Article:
"Maltese People: Maltese in India: Rinaldo Sceberras(-Testaferrata): 80th Regiment of Foot: South Staffordshire: Battle of Ferozashah: Second Sikh War: Lichfield Cathedral"
The Upper Barracca is the best known of the public gardens of Valletta. It is situated on a lofty part of the fortifications, commanding spectacular views of the Grand Harbour which is also where a great sea battle was fought in 1283 which resulted in Aragon taking over Malta.
The city of Valletta was built after the Order of Saint John defeated the Ottoman invasion in 1565 with a special attention to ramparts and fortifications against future aggressions. As the danger receded, these posts became recreational rather than military, and the Knights of the Italian Langue used the bastion nearest their Auberge for a garden and fashionable lounge. In 1661 one of their number, Fra Flaminio Balbiano, Prior of Messina, had the arcades built and roofed at his own expense. Because this area was associated with the Italian rather than the other langues, it was known for a time as “Porta d’Italia”.
It is said that one time a pipe-smoking sentry once let a spark fall into the arsenal below, causing a serious explosion. In 1775 a revolt against the Grand Master was plotted. The revolt failed, but as it was believed the conspirators met under the arcades of the same garden, the roofing was removed to make clandestine meetings more difficult. This story has been countered by the suggestion that the roofs were taken for firewood by the French during the Siege of 1798-1800.
The British brought about a new use for these gardens by the erection of monuments to Lt. Col. Edwards (1816) and Sir Giuseppe Zammit (1824). Writing in 1899, T. Mac-Gill in his “A handbook, or guide, for strangers visiting Malta”, (page 47) observed “Since the English became masters, the proud bastions of Valletta have become sepulchral.”
Sir Thomas Maitland or “King Tom” was buried in the centre of the gardens, and from time to time other memorials have been erected.
One such memorial, now overshadowed by Sciortino’s “Les Gavaroches” (a bequest by the Conte Gerald Strickland Bologna) is that erected in the Upper Baracca, funded by the brother officers of Rinaldo Sceberras, a captain in H.M. 80th Regiment of Foot (Staffordshire Volunteers), killed on the 21st Dec 1845 in the battle of Ferozeshah India.
Rinaldo was a Maltese nobleman by birth. Descended from the landed and titled families of Sceberras and Testaferrata, he counted amongst his close uncles and aunts the Cardinal Fabrizio, the Baron Antonio of Castel Cicciano and Montagna di Marzo, the Marchioness Ursula Testaferrata Olivier, and as first cousins (through his predeceased brother Paolo who also happened to be the testamentary heir of the Baron Dorell Falzon of Marsa) the Count Nicola Sceberras Bologna of Catena, Donna Maria Teresa Bonnici Mompalao (grandmother to the Conte Gerald Strickland), the Marchioness Aloisea Testaferrata Viani, Baroness of Tabria and the Marchioness Maria Apap of Gnien Is-Sultan. The siting of the Les Gavaroches may have been inspired by this relationship.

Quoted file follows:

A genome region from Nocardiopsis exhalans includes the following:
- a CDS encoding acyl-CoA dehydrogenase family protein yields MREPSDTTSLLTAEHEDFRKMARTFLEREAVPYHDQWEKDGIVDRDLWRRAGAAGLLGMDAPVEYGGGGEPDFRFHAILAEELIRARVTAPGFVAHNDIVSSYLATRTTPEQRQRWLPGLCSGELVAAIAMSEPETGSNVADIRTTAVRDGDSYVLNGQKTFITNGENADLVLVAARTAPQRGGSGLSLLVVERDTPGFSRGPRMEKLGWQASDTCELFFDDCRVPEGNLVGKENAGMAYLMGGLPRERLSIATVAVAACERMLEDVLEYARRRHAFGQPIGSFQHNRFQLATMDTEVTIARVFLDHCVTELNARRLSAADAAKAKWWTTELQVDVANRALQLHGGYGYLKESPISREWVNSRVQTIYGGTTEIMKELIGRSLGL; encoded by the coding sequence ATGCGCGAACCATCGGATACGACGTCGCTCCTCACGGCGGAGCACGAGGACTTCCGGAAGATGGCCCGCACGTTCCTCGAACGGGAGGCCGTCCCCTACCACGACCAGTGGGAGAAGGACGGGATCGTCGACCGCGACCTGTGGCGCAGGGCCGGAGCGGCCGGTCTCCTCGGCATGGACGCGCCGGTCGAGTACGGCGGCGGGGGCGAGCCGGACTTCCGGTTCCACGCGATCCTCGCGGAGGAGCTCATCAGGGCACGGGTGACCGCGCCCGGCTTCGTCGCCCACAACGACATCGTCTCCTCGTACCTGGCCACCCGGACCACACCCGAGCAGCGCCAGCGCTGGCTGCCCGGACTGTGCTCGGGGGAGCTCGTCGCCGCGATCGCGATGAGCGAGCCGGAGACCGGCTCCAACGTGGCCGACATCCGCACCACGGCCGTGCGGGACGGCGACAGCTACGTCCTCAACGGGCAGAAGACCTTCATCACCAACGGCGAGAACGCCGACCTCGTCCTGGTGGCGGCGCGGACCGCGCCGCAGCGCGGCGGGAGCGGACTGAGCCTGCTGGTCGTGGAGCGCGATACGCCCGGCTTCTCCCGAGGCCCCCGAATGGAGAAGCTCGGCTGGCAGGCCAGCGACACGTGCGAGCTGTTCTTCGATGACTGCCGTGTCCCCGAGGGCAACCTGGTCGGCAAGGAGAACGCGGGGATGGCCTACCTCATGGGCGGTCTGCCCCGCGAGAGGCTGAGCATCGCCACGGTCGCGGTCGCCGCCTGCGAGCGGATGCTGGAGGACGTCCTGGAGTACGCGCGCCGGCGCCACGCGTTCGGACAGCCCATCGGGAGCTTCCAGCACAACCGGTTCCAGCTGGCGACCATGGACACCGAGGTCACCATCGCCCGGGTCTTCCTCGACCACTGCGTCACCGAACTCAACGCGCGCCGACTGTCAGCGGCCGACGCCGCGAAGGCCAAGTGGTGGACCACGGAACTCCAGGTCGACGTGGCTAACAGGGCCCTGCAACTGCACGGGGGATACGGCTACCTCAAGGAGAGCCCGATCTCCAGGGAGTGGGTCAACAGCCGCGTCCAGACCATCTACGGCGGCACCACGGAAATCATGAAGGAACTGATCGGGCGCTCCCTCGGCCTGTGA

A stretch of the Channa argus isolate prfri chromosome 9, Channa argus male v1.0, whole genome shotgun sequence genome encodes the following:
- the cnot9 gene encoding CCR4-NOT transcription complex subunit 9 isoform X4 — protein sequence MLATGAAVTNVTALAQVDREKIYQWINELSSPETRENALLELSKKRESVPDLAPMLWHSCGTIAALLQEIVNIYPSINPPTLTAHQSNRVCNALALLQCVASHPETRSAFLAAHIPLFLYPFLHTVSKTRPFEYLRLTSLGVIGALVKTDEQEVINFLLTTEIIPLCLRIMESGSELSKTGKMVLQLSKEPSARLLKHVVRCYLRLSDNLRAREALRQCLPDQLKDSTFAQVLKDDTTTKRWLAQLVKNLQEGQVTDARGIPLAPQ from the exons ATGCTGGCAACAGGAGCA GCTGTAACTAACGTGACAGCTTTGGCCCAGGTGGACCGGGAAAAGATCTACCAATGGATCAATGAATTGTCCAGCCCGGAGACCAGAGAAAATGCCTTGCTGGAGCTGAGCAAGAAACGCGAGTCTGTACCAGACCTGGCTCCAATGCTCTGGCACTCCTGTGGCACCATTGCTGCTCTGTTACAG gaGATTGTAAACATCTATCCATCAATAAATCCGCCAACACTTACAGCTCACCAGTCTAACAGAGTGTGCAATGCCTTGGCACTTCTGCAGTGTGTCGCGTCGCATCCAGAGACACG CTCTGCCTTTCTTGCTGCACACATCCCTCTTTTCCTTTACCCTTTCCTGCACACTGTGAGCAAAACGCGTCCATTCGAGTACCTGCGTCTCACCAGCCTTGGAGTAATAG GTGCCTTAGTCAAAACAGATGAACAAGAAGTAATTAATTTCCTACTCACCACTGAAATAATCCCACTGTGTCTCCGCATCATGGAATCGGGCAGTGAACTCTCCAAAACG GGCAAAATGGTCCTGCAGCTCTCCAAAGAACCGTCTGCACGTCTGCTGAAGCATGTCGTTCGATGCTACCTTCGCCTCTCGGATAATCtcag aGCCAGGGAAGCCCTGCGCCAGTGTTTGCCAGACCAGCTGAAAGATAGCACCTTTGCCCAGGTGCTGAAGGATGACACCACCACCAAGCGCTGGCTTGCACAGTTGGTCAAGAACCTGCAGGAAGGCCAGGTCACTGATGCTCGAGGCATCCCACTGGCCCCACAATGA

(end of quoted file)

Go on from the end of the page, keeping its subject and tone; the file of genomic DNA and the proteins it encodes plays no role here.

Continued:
But Rinaldo was neither Maltese-born or bred. Rinaldo spent most of his life abroad. In fact his Francophile father Camillo had served as Captain in the Staff Corps to General Mayer in Northern Italy. He settled in there having married the Milanese Maddalena Ravanelli. Rinaldo was their eldest child, born in 1808. He was 9 years old when Camillo brought his litter of twelve children to Malta. After joining the army, he only returned once in 1830, and this whilst in transit.
At age 18 Rinaldo was enlisted and soon dispatched to Corfu, Cephalonia, Britain, New South Wales, Tasmania, the Norfolk Islands and New Zealand. Finally, in 1844 his regiment was moved to Calcutta, then Agra, followed by Ambala and – fatefully – to Ferozepore. There he fought his last battle. An eyewitness report recalls the charge which led to the death of Captain Rinaldo Sceberras as follows: "I saw with surprise a large body of Sikhs all clad in chain armour, rise from the ground and attack our people hand to hand. Captain Sceberras seized the (Sikh) Standard and immediately fell. Captain Best next rushed to it, but was also cut down. Sergeant Browne, a young married man next took it and shared a similar fate. The touch of that standard seemed fatal but no sooner was it down, that another seized it. Finally, Sergeant Kirkland of the Grenadier Company got it and kept it, although severely wounded."
Rinaldo’s last thoughts might have been a tangle of his wife Ann Platt, his eleven siblings, his friends in West Maitland and Sydney who had presented him with a silver vase, his ancestors or whether that flag was worth the trouble.
Rinaldo was buried at Ferozesbah Cemetery, India. The dearly-won Black Standard now hangs over the Regimental Chapel in Lichfield Cathedral. The 80th Regiment of Foot has been succeeded by the Staffordshire Regiment (the “Blue Berets”). Unfortunately the regiment appears to downplay Rinaldo’s role by giving more importance instead to Kirkland.
Each year the Regiment celebrates Ferozashah Day, with the Colours being ceremoniously handed into the care of the Warrant Officers’, Colour Sergeants’ and Sergeants’ Mess. They are returned to the Officers’ Mess after the Ferozashah dinner in the evening. Little is mentioned of Captain the Noble Rinaldo Sceberras, other than mis-spelling his surname as Scheberras. Nothing is said of the one memorial in Malta that bears the regiment’s numerals and its sphinx.
(See also: http://www.angelfire.com/mp/memorials/Malta/maltaScebberas.htm http://www.geocities.com/melitahistoricab/19573.html#_ftn3 http://www.findagrave.com/cgi-bin/fg.cgi?page=gr&GRid=11445 and http://www.unficyp.org/media/Blue%20Beret%20-%20pdf%20files/2000/BB%2001%20January%202000.pdf )